How to Attach a Patio Roof to an Existing House

December 28, 2019

Two videos cover how to build patio roof attached to house

Video 1: Design a Roof extension over an existing patio

Existing patio is outside the dining room on the west side of the house. the patio is essentially unusable on a sunny afternoon in the summer.

This video looks at a couple of design options, including attaching the roof ledger below that of the existing eaves and setting the patio roof atop the existing roof.

The latter option was chosen because the low roof and roof beam would have blocked the view from the dining area. Did we say that the house is in Bozeman, MT, where the view is worth viewing?

Work from the view back, not from the house, out.

  • Calculate the sightline clearance height, about 6 feet, 2 inches, in this case.
  • Determine the beam size: 8 inches in this case.
  • Choose a roof pitch (3/12) and roof structure (2x6)

This places the new roof on top of the existing roof. The next question is what to do with the existing eave under the new roof: kick it or keep it?

To tie the design together, Peter chose to cut the rafter tails off the extend the exterior wall up to the underside of the new roof. As it turned out, the existing roof structure is a truss system, but they were able to contact the original truss manufacturer to verify that cutting the tails off would not jeopardize the structural integrity of the trusses. 

From the we-hope-this-is-obvious desk: Never alter engineered trusses without the approval of a licensed professional engineer. Ever.

The next design decision: material selection

This new patio roof structure will be a prominent focal point, so it should look good. The team chose a rough-hewn look: 8x8 rough sawn posts and beam and 2x6 rough sawn rafters.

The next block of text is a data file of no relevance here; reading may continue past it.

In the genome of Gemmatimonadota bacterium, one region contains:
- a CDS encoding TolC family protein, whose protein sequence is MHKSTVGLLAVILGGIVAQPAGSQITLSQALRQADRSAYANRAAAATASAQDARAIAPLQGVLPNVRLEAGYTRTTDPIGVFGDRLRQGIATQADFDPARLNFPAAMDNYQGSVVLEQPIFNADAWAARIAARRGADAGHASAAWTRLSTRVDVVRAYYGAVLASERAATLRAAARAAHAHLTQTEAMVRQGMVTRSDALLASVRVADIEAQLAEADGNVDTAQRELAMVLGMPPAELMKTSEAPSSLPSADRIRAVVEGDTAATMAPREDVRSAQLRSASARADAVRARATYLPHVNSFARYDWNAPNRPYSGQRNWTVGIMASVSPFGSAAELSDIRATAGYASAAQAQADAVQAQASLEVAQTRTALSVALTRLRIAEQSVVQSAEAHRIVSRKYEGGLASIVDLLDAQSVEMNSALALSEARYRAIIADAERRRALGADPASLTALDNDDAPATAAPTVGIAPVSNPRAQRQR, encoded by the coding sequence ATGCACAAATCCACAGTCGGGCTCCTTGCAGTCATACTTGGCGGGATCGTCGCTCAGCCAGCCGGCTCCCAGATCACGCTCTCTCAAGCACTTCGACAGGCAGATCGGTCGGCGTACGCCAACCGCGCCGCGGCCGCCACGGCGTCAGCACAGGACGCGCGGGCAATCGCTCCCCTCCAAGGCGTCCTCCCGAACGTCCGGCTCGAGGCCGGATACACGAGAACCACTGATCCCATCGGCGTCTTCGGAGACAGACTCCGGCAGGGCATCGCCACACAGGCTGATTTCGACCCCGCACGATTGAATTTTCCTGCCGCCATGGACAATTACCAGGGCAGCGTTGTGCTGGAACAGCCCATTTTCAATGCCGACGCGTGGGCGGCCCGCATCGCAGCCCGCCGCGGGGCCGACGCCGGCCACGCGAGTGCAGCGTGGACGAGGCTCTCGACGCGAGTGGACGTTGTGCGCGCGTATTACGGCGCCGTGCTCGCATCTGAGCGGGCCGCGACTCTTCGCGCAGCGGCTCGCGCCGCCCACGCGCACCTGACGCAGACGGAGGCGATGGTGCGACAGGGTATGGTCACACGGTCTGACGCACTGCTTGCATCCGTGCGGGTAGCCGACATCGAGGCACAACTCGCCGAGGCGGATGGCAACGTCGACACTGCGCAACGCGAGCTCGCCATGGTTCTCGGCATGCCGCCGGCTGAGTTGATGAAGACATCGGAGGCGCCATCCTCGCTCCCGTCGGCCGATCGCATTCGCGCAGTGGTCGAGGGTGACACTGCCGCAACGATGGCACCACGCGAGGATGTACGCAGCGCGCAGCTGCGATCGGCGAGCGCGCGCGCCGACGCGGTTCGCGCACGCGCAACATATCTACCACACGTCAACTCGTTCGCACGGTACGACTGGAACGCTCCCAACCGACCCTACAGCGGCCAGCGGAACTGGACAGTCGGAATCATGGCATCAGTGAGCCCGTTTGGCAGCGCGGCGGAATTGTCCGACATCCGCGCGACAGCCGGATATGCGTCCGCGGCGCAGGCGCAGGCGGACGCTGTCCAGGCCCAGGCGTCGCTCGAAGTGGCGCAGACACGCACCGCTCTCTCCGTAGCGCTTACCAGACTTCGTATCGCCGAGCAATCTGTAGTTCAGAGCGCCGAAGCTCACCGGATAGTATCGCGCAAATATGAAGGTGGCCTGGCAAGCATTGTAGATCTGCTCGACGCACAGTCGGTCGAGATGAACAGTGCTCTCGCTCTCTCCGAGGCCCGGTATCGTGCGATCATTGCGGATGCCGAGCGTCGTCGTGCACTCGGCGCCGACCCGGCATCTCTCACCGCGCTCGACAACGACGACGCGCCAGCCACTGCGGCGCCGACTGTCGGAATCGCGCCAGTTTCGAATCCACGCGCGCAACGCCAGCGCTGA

The underside of the roof is exposed 1x6 atop the 2x6 rafters, and it was prestained.

Video 2: Construction process

The rough cut edges of the posts and beam were eased with a power planer and all of the material was prestained.

Because the posts are rough-sawn, custom post bases had to be fabricated. The post bases consist of a bottom plate and two vertical fins. The plate is bolted to the concrete with 5/8 inch expansion bolts.

The posts were cut to length, fastened to the post bases with lag bolts, and plumbed into position.

The horizontal beam was chamfered along the top at the bearing point of the rafters so that the rafters did not need a bird's mouth cut.

The beam was temporarily braced in place and the two outer rafters placed into position to show how much of the existing roofing needed to be removed.

The eave was removed, truss tails cut off, and the exact bearing point of the rafters determined.

A continuous 2x6 ledger is placed between the two outer rafters, and the subsequent rafters were notched to sit atop the 2x6 ledger.

The ledgers were then fastened to the 2x6 with an 8 inch structural screw through the top of the rafter down into the 2x6 ledger.

Blocking between the rafters (prestained) gives the wall below a clean termination point. The blocking is held low, to hide the roof/wall intersection and to provide a 1 inch air space at the top for a ventilation channel.

At the beam end, the rafters are fastened with a 10 inch structural screw through the top of the rafter into the beam.

The roof deck is 1x6 attached to the top of the rafters with 1/4 inch space between boards. Black roofing felt accentuates the shadow gaps from below.

5/8 OSB is applied on top of the felt paper and 1x6s to make sure no roofing nails penetrate the 1x6 or shadow gaps

Temporary bracing on the post/beam connections was then replaced with custom connection plates.


Peter Q. Brown is a builder/remodeler in Bozeman, MT. His YouTube channel has design/build videos, rodeo advice, and basketball games.